Like his Justice League colleagues Wonder Woman, Superman and Batman, the Flash has a distinctive cast of adversaries, including Gorilla Grodd, the various Rogues (unique among DC supervillains for their code of honor), and the various psychotic "speedsters" who go by the names Reverse-Flash or Zoom. Other supporting characters in Flash stories include Barry's wife, Iris West; Wally's wife, Linda Park; Bart's girlfriend, Valerie Perez; friendly fellow speedster, Max Mercury; and Central City police department members, David Singh and Patty Spivot.

A staple of the comic book DC Universe, the Flash has been adapted to numerous DC films, video games, animated series, and live-action television shows. In live-action, Barry Allen has been portrayed by Rod Haase in the 1979 television special Legends of the Superheroes, John Wesley Shipp in the 1990 The Flash series and Grant Gustin in the 2014 The Flash series, and Ezra Miller in the DC Extended Universe series of films, beginning with Batman v Superman: Dawn of Justice (2016). Shipp also portrays a version of Jay Garrick in the 2014 The Flash series. The various incarnations of the Flash are also features in animated series such as Superman: The Animated Series, Justice League, Batman: The Brave and the Bold and Young Justice, and the DC Universe Animated Original Movies series.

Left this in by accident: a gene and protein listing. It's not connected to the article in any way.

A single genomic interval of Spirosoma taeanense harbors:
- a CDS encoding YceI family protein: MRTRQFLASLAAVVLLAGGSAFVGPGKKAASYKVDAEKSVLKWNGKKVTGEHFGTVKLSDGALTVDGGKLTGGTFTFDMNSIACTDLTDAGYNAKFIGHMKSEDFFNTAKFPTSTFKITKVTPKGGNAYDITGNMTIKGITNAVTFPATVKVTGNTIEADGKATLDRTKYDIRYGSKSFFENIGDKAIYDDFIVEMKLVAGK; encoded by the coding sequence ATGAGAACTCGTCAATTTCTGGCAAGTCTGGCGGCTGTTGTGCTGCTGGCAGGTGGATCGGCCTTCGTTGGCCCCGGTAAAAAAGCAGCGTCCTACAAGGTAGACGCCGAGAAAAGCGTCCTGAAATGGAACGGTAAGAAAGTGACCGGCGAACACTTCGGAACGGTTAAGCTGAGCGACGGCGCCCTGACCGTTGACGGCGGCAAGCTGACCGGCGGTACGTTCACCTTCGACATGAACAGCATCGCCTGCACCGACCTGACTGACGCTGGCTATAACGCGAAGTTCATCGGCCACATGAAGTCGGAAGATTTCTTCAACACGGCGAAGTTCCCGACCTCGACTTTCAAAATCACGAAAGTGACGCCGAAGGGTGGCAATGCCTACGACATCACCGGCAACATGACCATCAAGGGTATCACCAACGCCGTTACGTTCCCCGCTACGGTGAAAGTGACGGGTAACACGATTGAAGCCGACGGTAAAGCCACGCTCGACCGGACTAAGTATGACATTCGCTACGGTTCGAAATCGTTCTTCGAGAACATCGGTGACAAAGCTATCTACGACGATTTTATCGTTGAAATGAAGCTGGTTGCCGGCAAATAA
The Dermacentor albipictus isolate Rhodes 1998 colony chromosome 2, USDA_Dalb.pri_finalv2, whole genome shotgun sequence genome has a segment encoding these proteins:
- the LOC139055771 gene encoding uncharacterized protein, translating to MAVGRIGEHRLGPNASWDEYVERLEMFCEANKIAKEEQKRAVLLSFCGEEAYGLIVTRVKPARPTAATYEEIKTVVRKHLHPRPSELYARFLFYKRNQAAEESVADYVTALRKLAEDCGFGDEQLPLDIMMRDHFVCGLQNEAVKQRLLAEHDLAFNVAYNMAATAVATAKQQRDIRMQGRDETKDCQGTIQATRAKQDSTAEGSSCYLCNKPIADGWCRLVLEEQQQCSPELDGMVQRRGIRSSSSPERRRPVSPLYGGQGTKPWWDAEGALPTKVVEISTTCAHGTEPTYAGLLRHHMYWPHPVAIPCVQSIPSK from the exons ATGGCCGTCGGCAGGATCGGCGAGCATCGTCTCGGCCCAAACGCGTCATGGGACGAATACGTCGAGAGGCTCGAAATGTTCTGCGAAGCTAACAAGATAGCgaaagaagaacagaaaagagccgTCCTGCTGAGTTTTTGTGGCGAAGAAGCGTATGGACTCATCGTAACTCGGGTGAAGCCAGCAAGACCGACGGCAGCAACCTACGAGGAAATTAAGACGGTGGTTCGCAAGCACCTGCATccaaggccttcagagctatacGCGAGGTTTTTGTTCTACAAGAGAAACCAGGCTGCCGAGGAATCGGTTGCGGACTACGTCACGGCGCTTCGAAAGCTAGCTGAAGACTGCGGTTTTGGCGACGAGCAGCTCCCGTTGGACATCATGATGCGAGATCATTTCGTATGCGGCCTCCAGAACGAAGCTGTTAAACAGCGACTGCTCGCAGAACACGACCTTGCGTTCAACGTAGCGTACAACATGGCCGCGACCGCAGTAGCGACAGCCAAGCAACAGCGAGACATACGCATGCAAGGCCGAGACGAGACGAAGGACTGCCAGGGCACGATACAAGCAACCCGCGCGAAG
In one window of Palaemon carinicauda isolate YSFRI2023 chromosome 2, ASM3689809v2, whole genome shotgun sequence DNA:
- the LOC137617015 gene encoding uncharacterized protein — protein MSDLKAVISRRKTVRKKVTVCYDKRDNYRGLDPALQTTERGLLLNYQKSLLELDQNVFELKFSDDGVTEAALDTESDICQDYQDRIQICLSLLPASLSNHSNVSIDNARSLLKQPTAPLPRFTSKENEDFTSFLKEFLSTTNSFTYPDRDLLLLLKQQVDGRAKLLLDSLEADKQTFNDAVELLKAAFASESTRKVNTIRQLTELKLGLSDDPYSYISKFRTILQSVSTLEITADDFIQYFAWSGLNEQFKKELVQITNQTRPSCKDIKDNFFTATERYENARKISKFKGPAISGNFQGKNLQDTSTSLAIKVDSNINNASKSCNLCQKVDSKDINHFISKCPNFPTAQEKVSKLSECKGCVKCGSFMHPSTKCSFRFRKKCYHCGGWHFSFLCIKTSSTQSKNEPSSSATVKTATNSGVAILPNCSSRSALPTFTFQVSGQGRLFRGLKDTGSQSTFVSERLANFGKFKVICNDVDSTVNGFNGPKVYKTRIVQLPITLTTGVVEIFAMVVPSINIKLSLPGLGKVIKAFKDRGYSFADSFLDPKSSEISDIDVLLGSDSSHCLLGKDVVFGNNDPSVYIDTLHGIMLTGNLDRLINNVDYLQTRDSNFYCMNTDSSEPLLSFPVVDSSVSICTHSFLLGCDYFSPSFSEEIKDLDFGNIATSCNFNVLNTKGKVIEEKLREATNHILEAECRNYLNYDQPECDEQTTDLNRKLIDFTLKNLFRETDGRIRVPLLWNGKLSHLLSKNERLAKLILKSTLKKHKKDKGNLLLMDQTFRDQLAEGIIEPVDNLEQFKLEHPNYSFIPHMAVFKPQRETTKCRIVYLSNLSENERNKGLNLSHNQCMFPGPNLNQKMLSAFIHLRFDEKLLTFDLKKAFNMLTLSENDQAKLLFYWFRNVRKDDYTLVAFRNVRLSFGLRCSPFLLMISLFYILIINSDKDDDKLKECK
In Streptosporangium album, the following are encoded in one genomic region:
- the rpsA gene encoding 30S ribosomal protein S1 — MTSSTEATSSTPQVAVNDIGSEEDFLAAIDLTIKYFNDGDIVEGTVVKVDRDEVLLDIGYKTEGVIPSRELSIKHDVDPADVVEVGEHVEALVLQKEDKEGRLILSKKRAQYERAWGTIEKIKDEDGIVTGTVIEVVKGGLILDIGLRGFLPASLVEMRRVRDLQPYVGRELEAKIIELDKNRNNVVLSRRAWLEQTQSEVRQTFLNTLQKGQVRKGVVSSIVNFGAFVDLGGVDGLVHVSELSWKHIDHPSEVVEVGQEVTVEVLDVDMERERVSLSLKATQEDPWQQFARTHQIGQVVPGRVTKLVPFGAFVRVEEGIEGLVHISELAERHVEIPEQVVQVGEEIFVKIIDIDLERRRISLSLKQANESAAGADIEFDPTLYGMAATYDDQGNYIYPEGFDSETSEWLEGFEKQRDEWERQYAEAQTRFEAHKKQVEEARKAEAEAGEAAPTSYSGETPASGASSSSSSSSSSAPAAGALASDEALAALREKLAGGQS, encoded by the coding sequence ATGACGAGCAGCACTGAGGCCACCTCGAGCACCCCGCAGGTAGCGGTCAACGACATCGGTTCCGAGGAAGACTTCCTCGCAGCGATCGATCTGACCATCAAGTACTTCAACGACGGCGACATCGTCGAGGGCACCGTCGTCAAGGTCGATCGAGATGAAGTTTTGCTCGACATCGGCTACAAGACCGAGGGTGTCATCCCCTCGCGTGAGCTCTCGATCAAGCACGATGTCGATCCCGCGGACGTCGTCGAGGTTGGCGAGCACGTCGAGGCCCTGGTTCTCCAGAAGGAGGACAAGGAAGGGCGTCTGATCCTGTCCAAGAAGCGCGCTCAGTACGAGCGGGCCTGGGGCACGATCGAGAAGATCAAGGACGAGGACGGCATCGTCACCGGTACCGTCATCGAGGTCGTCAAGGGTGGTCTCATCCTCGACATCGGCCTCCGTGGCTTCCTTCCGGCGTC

Publication history

See also: The Flash (comic book)


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Golden Age

The Flash first appeared in the Golden Age Flash Comics #1 (January 1940), from All-American Publications, one of three companies that would eventually merge to form DC Comics. Created by writer Gardner Fox and artist Harry Lampert, this Flash was Jay Garrick, a college student who gained his speed through the inhalation of hard water vapors. When re-introduced in the 1960s Garrick's origin was modified slightly, gaining his powers through exposure to heavy water.